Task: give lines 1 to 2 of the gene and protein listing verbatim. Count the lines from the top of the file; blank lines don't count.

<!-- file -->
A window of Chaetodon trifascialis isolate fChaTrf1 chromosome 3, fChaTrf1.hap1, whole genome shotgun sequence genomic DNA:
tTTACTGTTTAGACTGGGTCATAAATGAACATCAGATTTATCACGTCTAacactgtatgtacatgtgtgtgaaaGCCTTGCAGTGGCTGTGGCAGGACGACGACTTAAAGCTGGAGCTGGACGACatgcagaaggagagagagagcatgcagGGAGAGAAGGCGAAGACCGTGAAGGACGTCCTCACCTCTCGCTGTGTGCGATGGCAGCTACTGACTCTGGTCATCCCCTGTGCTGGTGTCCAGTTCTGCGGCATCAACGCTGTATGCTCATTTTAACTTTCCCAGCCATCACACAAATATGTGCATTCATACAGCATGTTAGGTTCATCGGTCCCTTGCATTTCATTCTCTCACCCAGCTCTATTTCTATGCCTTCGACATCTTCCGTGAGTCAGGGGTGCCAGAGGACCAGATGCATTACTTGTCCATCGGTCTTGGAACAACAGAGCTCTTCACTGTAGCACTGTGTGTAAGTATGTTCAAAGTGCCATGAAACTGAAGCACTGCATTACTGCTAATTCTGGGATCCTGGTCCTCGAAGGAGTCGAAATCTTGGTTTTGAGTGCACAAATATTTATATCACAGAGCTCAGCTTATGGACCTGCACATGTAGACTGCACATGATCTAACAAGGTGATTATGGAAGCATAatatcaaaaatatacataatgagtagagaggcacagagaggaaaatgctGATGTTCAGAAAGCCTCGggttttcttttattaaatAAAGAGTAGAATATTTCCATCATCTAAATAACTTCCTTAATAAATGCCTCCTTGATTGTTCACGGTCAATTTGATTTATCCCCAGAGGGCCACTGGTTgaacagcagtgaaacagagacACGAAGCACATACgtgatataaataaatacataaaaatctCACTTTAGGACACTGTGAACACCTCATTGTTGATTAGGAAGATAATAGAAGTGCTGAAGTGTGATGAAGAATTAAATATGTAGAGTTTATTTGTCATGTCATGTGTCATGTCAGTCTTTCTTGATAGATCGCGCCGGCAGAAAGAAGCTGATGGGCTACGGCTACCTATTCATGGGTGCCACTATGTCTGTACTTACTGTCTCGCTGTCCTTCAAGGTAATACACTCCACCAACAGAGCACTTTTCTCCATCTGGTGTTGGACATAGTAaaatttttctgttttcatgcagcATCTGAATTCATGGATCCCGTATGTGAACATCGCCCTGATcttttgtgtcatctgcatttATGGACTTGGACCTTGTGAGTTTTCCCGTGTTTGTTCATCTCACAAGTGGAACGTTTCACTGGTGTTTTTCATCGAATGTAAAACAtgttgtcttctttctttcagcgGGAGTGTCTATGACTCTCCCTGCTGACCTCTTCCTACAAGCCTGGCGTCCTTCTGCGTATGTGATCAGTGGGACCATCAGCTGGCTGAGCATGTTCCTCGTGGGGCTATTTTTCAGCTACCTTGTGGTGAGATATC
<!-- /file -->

A window of Chaetodon trifascialis isolate fChaTrf1 chromosome 3, fChaTrf1.hap1, whole genome shotgun sequence genomic DNA:
tTTACTGTTTAGACTGGGTCATAAATGAACATCAGATTTATCACGTCTAacactgtatgtacatgtgtgtgaaaGCCTTGCAGTGGCTGTGGCAGGACGACGACTTAAAGCTGGAGCTGGACGACatgcagaaggagagagagagcatgcagGGAGAGAAGGCGAAGACCGTGAAGGACGTCCTCACCTCTCGCTGTGTGCGATGGCAGCTACTGACTCTGGTCATCCCCTGTGCTGGTGTCCAGTTCTGCGGCATCAACGCTGTATGCTCATTTTAACTTTCCCAGCCATCACACAAATATGTGCATTCATACAGCATGTTAGGTTCATCGGTCCCTTGCATTTCATTCTCTCACCCAGCTCTATTTCTATGCCTTCGACATCTTCCGTGAGTCAGGGGTGCCAGAGGACCAGATGCATTACTTGTCCATCGGTCTTGGAACAACAGAGCTCTTCACTGTAGCACTGTGTGTAAGTATGTTCAAAGTGCCATGAAACTGAAGCACTGCATTACTGCTAATTCTGGGATCCTGGTCCTCGAAGGAGTCGAAATCTTGGTTTTGAGTGCACAAATATTTATATCACAGAGCTCAGCTTATGGACCTGCACATGTAGACTGCACATGATCTAACAAGGTGATTATGGAAGCATAatatcaaaaatatacataatgagtagagaggcacagagaggaaaatgctGATGTTCAGAAAGCCTCGggttttcttttattaaatAAAGAGTAGAATATTTCCATCATCTAAATAACTTCCTTAATAAATGCCTCCTTGATTGTTCACGGTCAATTTGATTTATCCCCAGAGGGCCACTGGTTgaacagcagtgaaacagagacACGAAGCACATACgtgatataaataaatacataaaaatctCACTTTAGGACACTGTGAACACCTCATTGTTGATTAGGAAGATAATAGAAGTGCTGAAGTGTGATGAAGAATTAAATATGTAGAGTTTATTTGTCATGTCATGTGTCATGTCAGTCTTTCTTGATAGATCGCGCCGGCAGAAAGAAGCTGATGGGCTACGGCTACCTATTCATGGGTGCCACTATGTCTGTACTTACTGTCTCGCTGTCCTTCAAGGTAATACACTCCACCAACAGAGCACTTTTCTCCATCTGGTGTTGGACATAGTAaaatttttctgttttcatgcagcATCTGAATTCATGGATCCCGTATGTGAACATCGCCCTGATcttttgtgtcatctgcatttATGGACTTGGACCTTGTGAGTTTTCCCGTGTTTGTTCATCTCACAAGTGGAACGTTTCACTGGTGTTTTTCATCGAATGTAAAACAtgttgtcttctttctttcagcgGGAGTGTCTATGACTCTCCCTGCTGACCTCTTCCTACAAGCCTGGCGTCCTTCTGCGTATGTGATCAGTGGGACCATCAGCTGGCTGAGCATGTTCCTCGTGGGGCTATTTTTCAGCTACCTTGTGGTGAGATATC